The State Commissioner of Corrections, Fred Smith, said at a press conference later that the second and third electrical charges were required because the electrode came off Mr. Evans’s leg in the first attempt. It was nothing that could have been foreseen or prevented, Mr. Smith said, adding that the leather strap was new and the chair had been tested every day this week.

Regarding which of the charges of electricity killed Mr. Evans, the Commissioner said that between the second and third charges, he ”could not say if he was alive at that point.”

There were 23 more prisoners executed using that same chair. As one might have expected, there were numerous other failures, requiring multiple attempts to finally kill the condemned. After the move to lethal injection, there have been fewer mishaps but, presumably because medical personnel don’t get a lot of practice intentionally killing people, not zero.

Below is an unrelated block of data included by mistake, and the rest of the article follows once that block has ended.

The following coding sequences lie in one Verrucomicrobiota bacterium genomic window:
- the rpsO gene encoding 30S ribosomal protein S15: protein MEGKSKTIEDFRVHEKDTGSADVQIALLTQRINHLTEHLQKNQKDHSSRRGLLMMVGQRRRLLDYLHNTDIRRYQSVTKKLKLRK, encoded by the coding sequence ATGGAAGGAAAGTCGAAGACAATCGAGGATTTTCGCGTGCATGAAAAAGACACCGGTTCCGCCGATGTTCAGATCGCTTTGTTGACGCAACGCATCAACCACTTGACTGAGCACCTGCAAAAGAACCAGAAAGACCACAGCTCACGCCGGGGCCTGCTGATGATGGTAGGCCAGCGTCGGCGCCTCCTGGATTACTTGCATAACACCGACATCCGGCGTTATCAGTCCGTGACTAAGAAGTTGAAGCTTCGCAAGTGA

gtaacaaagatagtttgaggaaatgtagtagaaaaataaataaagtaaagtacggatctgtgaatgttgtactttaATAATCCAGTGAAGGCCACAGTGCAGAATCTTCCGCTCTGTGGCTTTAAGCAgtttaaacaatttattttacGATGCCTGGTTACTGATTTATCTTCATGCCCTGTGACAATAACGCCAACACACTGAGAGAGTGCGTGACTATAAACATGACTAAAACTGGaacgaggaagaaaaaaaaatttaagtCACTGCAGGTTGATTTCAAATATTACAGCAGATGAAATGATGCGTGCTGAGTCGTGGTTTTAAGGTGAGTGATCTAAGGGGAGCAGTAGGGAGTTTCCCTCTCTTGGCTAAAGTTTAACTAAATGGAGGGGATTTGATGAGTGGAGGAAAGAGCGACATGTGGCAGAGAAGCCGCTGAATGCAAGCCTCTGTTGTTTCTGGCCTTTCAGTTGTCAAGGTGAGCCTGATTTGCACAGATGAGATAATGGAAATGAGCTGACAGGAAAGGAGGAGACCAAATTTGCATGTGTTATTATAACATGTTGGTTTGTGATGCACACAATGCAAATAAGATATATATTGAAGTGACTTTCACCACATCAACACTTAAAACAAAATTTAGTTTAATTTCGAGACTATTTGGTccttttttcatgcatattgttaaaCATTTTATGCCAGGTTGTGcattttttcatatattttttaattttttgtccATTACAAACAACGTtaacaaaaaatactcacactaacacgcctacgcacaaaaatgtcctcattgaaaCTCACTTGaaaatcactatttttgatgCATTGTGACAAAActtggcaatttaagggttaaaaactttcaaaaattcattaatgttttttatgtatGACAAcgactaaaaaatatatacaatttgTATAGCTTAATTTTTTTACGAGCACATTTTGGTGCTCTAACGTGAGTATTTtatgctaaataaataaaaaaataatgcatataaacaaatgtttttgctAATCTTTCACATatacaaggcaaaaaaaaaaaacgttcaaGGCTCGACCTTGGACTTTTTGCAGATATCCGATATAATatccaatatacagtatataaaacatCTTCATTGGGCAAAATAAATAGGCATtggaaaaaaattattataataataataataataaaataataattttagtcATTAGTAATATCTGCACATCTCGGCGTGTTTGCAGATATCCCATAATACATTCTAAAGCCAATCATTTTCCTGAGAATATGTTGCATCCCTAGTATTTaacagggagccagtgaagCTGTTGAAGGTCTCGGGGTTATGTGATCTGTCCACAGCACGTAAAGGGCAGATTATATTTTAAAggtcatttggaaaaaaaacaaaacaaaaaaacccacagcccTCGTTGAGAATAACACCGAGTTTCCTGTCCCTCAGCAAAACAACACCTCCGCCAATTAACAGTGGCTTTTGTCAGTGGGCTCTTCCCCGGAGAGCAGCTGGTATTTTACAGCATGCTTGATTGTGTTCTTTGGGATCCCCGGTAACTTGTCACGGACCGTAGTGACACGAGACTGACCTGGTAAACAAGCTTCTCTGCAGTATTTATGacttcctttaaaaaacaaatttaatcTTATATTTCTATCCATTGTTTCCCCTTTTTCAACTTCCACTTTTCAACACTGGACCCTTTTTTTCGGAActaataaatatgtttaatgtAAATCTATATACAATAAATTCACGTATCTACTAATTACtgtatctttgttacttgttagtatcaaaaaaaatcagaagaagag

To be sure, death row inmates are not the most sympathetic cases. The natural response to the plight of Evans and Hamm is that it’s better than their victims got. But the state represents the larger community. And the 8th Amendment protects against cruel and unusual punishments. Alabama’s system is, sadly, both.

FILED UNDER: Law and the Courts, , , , ,
James Joyner
About James Joyner
James Joyner is Professor and Department Head of Security Studies at Marine Corps University's Command and Staff College. He's a former Army officer and Desert Storm veteran. Views expressed here are his own. Follow James on Twitter @DrJJoyner.


  1. JohnMcC says:

    The original post has a quote: “hope that the doctor would succeed…” in starting an IV. I’d suggest that probably (hopefully) the person being referred to is actually not a physician. I believe that medical ethics would forbid that – speaking as a retired RN with lots of family connections to MDs.

    I’m sure I’m in agreement with Dr Joyner in regards to the inhumanity and cruelty of this system in AL and no doubt several other states.

    Still, I’m a crank about that sort of accuracy in media. OK. I really TRY to be that sort of crank.

  2. Franklin says: